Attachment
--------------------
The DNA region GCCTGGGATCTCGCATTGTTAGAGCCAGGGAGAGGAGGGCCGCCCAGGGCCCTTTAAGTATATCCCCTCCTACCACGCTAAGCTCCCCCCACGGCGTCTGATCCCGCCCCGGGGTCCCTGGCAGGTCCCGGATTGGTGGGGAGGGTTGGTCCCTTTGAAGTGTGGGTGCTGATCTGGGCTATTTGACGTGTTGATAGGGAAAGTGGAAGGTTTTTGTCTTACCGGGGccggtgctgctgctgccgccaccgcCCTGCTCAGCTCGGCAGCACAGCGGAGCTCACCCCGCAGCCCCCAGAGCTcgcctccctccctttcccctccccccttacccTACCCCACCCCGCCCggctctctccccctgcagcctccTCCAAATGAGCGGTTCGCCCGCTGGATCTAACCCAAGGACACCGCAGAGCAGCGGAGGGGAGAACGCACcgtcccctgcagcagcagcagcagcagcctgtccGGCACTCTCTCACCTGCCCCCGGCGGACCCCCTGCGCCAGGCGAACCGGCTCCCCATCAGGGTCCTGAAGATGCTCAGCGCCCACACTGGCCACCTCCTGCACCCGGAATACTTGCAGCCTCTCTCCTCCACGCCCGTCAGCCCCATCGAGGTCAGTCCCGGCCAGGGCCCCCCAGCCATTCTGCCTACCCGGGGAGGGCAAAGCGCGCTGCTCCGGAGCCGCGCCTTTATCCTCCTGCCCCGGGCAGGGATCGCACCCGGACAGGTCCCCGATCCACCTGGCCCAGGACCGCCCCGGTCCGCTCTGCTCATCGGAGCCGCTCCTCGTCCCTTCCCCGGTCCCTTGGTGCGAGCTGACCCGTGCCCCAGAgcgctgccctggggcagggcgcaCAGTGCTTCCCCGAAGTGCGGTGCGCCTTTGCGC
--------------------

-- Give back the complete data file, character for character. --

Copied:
The DNA region GCCTGGGATCTCGCATTGTTAGAGCCAGGGAGAGGAGGGCCGCCCAGGGCCCTTTAAGTATATCCCCTCCTACCACGCTAAGCTCCCCCCACGGCGTCTGATCCCGCCCCGGGGTCCCTGGCAGGTCCCGGATTGGTGGGGAGGGTTGGTCCCTTTGAAGTGTGGGTGCTGATCTGGGCTATTTGACGTGTTGATAGGGAAAGTGGAAGGTTTTTGTCTTACCGGGGccggtgctgctgctgccgccaccgcCCTGCTCAGCTCGGCAGCACAGCGGAGCTCACCCCGCAGCCCCCAGAGCTcgcctccctccctttcccctccccccttacccTACCCCACCCCGCCCggctctctccccctgcagcctccTCCAAATGAGCGGTTCGCCCGCTGGATCTAACCCAAGGACACCGCAGAGCAGCGGAGGGGAGAACGCACcgtcccctgcagcagcagcagcagcagcctgtccGGCACTCTCTCACCTGCCCCCGGCGGACCCCCTGCGCCAGGCGAACCGGCTCCCCATCAGGGTCCTGAAGATGCTCAGCGCCCACACTGGCCACCTCCTGCACCCGGAATACTTGCAGCCTCTCTCCTCCACGCCCGTCAGCCCCATCGAGGTCAGTCCCGGCCAGGGCCCCCCAGCCATTCTGCCTACCCGGGGAGGGCAAAGCGCGCTGCTCCGGAGCCGCGCCTTTATCCTCCTGCCCCGGGCAGGGATCGCACCCGGACAGGTCCCCGATCCACCTGGCCCAGGACCGCCCCGGTCCGCTCTGCTCATCGGAGCCGCTCCTCGTCCCTTCCCCGGTCCCTTGGTGCGAGCTGACCCGTGCCCCAGAgcgctgccctggggcagggcgcaCAGTGCTTCCCCGAAGTGCGGTGCGCCTTTGCGC